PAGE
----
And also especially in live theatre, where the audience is demanding with each night you perform. In film, you can reuse old takes of a scene. In live theatre, you have to be present, performing at your A-game always. Being in a show is a tedious process, and these instructions will bring you through the stages of being in a show, based on my personal experience as a college Theatre Major.
Step 1: Audition/Callback
So the most important part of this step is the pre-step: DON'T PSYCH YOURSELF OUT BEFORE AUDITIONING!
Auditions are easy if you approach them confidently. You have to be sure of your talent. Also, a lot of the time directors aren't immediately looking for or judging your talent in the audition. Instead they're looking for three others things: how well you take their direction, if you take memorable risks in your monologue/song, and just if you fit their mental image of their cast or of that character.
That being said, another good thing to mention is never go to an audition in costume. Wearing all black, or wearing nice clothing of a neutral style, is acceptable-- the attention should be on your face, body and voice, not on your bedazzled converse or your lowest-cut zebra top. Long hair should be tied back; a lot of emotion and subtext gets expressed in our faces, and that's what the directors are there to see. It's hard to do that when you're being blocked by a curtain of hair.
Also, do yourself a favor and take time to learn your materials ahead of time. You'll be freaking out less on the day of auditions, and the director will be able to sense a well-prepared actor compared to a non-prepared one.
Now, what do you actually do in an audition? Well, it depends on the director.
You should always enter confidently and smiling. The first thing you should do is move the furniture to your liking, and then slate. Slating is stating your name and the title of your audition piece for whoever is in the room. Speak clearly. Then go into your song or monologue-- and afterwards, don't forget to let a few seconds go by ("let it land", as seasoned actors would say) after saying/singing the last word. Saying "thank you" indicates the end of your piece politely and professionally.
Some directors might ask you to stay and do part of the monologue again, or to improvise something, or to sing some scales.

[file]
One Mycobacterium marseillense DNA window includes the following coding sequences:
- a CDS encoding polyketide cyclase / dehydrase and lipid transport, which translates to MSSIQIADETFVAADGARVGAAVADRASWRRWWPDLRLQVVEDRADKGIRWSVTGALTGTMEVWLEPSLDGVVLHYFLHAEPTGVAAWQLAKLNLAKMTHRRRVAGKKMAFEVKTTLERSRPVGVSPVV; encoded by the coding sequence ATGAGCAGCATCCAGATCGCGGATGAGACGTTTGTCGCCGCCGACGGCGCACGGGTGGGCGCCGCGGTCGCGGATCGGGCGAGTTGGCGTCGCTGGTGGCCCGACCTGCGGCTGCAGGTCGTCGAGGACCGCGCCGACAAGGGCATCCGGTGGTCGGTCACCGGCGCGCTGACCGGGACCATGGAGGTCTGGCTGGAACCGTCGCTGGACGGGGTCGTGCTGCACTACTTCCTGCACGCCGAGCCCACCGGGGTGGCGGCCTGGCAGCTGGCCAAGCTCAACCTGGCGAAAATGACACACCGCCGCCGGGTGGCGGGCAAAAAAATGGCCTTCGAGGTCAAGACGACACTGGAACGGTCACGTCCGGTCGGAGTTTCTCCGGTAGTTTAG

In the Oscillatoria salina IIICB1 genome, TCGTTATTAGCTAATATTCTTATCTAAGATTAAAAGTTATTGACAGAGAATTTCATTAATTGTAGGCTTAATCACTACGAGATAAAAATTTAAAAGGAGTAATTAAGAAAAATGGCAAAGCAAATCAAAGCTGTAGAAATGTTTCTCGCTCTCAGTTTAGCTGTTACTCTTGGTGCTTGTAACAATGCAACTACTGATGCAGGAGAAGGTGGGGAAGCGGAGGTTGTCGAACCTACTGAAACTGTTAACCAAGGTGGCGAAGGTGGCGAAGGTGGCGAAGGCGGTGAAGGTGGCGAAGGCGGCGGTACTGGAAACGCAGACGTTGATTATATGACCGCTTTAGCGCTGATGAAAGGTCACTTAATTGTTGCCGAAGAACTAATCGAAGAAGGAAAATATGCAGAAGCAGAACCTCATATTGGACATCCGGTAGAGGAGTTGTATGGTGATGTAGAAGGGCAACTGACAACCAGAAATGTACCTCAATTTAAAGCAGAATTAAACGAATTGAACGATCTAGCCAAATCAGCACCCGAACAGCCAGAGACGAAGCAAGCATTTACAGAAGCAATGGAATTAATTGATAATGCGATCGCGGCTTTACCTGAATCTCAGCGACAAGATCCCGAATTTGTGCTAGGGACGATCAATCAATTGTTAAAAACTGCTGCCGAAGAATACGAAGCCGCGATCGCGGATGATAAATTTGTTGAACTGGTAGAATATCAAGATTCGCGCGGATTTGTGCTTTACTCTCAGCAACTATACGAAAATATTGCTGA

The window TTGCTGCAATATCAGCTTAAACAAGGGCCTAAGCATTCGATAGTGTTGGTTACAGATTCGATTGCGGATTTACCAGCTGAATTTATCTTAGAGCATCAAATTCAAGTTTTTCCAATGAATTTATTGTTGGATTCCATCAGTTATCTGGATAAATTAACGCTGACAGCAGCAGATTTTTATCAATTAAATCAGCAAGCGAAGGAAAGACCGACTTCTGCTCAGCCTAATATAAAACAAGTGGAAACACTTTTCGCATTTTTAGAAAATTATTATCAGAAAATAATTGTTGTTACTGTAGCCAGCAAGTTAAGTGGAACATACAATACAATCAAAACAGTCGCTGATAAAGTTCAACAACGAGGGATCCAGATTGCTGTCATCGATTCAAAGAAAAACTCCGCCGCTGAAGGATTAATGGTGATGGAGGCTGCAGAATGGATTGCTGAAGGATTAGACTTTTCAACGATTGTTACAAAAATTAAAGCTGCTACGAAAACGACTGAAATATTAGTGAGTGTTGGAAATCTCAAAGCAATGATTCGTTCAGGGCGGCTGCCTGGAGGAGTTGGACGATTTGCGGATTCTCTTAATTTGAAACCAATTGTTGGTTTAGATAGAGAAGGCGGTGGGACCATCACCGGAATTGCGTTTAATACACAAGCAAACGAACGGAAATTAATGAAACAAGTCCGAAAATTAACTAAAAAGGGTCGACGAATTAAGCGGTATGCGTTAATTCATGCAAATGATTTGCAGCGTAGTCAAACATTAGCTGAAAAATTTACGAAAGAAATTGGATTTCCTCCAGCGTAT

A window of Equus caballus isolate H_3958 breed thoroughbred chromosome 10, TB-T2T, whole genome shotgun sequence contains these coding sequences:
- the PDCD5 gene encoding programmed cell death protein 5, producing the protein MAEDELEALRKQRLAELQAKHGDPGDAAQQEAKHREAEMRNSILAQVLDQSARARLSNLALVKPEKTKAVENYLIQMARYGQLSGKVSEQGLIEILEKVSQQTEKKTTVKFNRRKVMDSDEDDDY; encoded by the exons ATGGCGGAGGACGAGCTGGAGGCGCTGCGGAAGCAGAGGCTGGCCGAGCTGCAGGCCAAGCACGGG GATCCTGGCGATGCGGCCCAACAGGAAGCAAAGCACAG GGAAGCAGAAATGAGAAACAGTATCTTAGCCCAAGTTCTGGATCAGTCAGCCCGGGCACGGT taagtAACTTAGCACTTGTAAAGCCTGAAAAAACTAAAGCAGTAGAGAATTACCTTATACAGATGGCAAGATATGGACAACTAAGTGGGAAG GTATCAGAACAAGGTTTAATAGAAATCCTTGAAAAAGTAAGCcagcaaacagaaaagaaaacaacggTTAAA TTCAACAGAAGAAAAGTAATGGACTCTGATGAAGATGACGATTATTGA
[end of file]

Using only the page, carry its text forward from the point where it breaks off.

Some directors do not.
Don't overthink it.
Stage Managers are known to say that just because you didn't get a callback doesn't mean you're not in the show. They're not lying, that does happen. Also, just because a director made someone do something extra in their audition doesn't mean they'll get a real callback-- nor does it mean that you won't get a real callback if the director didn't make you do something extra during the audition. Basically, you'll never know what the director wants. So don't overthink it, and just have fun! Show off your assets as an actor, and be proud of them!
Step 2: First Rehearsal
At the first rehearsal, you receive the scripts and (hopefully) the calendar of rehearsal dates.
You meet your cast, your director, your Stage Managers. A read-through of the play occurs, possibly more than once, along with the stereotypical Director's speech of his/her vision for the play. If you're lucky, the technical designers have been hard at work already, and they might have a blueprint of the set for you to observe and use to start immersing yourself within the world of the play.
Step 3: Rehearse, Rehearse, Rehearse!
Rehearsals tend to be long and tedious, although they can be very fun! You are surrounded by your friends, and it's always fun to watch the show start to shape up into something real and magical. But you're busy from 6-10pm every night, and sometimes even during the day. You will basically live in the theatre, no exaggeration.
The goal is to have nightmares about the lines, about the blocking, about the songs. You have to become so familiar and in tune with them, that you almost begin to perform them in your sleep. And trust me, you will.
Step 4: Keep Yourself Sane
It's difficult to balance schoolwork, a social life, and theatre. You can't slack on the theatre aspect-- otherwise, why are you in the show? The show won't be successful without your 100% commitment. But, do yourself a favor, and let yourself slack on the homework. If you try to stretch yourself out too thin by attempting both works, you'll literally go insane. However, DO make time for your friends. Dear God, I can't reiterate that enough. If you want a happy rehearsal process, don't become a hermit, and DO drop all other responsibilities in order to hang out with your friends. Seriously, you'll thank me later.
Have a cast dinner after exhaustedly getting out of rehearsal at 10pm. Go home with your best friend in the cast and have yourself a sleepover-- don't talk about the show. Watch Disney movies, drink tea to protect your voices, and don't go to sleep until 3am. Skip a morning class so you're awake for rehearsal that night. Have FUN. The rehearsal process will get frustrating-- you're going over the same things over and over; your director might not be the nicest person to work with; you'll probably get sick from overworking yourself; you'll want to just give up. Don't give up on the show, but DO continue to live. Being distracted by your friends will make the rehearsal process go by easier. Enjoying yourself while working is always a good thing. A good camaraderie between the cast makes the show work well, and is what you aim for. So live a little!
Step 5: Hell Week (Aka Tech Week)
Tech week is when everything kicks into high gear. The sets are being erected, costumes are being fitted, lights are being cued, and the actors just become another tool. You are expected to know your stuff, and you have to be extremely attentive and patient while they work through the technical aspects of the show. Sometimes they call "Hold!" and you have to stand in place for a half hour while they figure out a problem.